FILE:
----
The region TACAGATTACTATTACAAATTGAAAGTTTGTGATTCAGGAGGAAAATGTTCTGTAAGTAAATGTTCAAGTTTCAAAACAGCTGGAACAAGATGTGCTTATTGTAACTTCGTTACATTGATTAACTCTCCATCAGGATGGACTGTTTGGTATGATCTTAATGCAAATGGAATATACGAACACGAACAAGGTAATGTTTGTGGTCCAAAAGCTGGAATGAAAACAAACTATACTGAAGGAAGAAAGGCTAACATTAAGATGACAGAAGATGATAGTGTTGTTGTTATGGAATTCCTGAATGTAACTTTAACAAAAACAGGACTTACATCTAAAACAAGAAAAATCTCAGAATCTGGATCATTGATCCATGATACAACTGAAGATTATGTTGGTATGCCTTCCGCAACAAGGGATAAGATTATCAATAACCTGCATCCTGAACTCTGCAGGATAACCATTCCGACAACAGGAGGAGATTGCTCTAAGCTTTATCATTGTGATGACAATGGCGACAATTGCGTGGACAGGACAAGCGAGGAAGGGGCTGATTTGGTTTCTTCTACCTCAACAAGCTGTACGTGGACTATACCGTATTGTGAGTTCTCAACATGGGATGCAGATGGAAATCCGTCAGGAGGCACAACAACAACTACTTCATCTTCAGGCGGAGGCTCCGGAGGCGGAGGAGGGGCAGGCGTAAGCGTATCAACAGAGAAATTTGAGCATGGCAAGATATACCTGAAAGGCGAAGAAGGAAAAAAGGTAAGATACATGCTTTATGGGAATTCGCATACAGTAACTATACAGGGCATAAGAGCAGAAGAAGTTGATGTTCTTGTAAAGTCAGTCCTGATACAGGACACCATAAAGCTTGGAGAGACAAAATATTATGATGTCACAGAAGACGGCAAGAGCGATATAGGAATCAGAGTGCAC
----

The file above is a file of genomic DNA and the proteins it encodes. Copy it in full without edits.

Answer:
The region TACAGATTACTATTACAAATTGAAAGTTTGTGATTCAGGAGGAAAATGTTCTGTAAGTAAATGTTCAAGTTTCAAAACAGCTGGAACAAGATGTGCTTATTGTAACTTCGTTACATTGATTAACTCTCCATCAGGATGGACTGTTTGGTATGATCTTAATGCAAATGGAATATACGAACACGAACAAGGTAATGTTTGTGGTCCAAAAGCTGGAATGAAAACAAACTATACTGAAGGAAGAAAGGCTAACATTAAGATGACAGAAGATGATAGTGTTGTTGTTATGGAATTCCTGAATGTAACTTTAACAAAAACAGGACTTACATCTAAAACAAGAAAAATCTCAGAATCTGGATCATTGATCCATGATACAACTGAAGATTATGTTGGTATGCCTTCCGCAACAAGGGATAAGATTATCAATAACCTGCATCCTGAACTCTGCAGGATAACCATTCCGACAACAGGAGGAGATTGCTCTAAGCTTTATCATTGTGATGACAATGGCGACAATTGCGTGGACAGGACAAGCGAGGAAGGGGCTGATTTGGTTTCTTCTACCTCAACAAGCTGTACGTGGACTATACCGTATTGTGAGTTCTCAACATGGGATGCAGATGGAAATCCGTCAGGAGGCACAACAACAACTACTTCATCTTCAGGCGGAGGCTCCGGAGGCGGAGGAGGGGCAGGCGTAAGCGTATCAACAGAGAAATTTGAGCATGGCAAGATATACCTGAAAGGCGAAGAAGGAAAAAAGGTAAGATACATGCTTTATGGGAATTCGCATACAGTAACTATACAGGGCATAAGAGCAGAAGAAGTTGATGTTCTTGTAAAGTCAGTCCTGATACAGGACACCATAAAGCTTGGAGAGACAAAATATTATGATGTCACAGAAGACGGCAAGAGCGATATAGGAATCAGAGTGCAC